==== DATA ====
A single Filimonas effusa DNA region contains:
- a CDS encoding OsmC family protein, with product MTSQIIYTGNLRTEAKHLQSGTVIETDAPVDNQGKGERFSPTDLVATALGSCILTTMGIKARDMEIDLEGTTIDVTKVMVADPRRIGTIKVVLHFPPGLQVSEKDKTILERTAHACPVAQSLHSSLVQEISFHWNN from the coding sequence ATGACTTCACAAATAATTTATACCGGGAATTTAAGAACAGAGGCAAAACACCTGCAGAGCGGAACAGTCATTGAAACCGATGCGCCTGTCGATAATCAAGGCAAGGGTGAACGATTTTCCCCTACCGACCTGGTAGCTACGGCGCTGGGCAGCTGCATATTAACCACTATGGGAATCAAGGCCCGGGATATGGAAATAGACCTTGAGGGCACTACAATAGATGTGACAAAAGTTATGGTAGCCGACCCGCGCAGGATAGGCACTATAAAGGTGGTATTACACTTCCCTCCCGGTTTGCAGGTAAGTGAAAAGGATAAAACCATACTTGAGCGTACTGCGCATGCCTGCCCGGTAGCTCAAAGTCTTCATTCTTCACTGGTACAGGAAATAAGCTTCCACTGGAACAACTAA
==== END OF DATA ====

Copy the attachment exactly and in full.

A single Filimonas effusa DNA region contains:
- a CDS encoding OsmC family protein, with product MTSQIIYTGNLRTEAKHLQSGTVIETDAPVDNQGKGERFSPTDLVATALGSCILTTMGIKARDMEIDLEGTTIDVTKVMVADPRRIGTIKVVLHFPPGLQVSEKDKTILERTAHACPVAQSLHSSLVQEISFHWNN from the coding sequence ATGACTTCACAAATAATTTATACCGGGAATTTAAGAACAGAGGCAAAACACCTGCAGAGCGGAACAGTCATTGAAACCGATGCGCCTGTCGATAATCAAGGCAAGGGTGAACGATTTTCCCCTACCGACCTGGTAGCTACGGCGCTGGGCAGCTGCATATTAACCACTATGGGAATCAAGGCCCGGGATATGGAAATAGACCTTGAGGGCACTACAATAGATGTGACAAAAGTTATGGTAGCCGACCCGCGCAGGATAGGCACTATAAAGGTGGTATTACACTTCCCTCCCGGTTTGCAGGTAAGTGAAAAGGATAAAACCATACTTGAGCGTACTGCGCATGCCTGCCCGGTAGCTCAAAGTCTTCATTCTTCACTGGTACAGGAAATAAGCTTCCACTGGAACAACTAA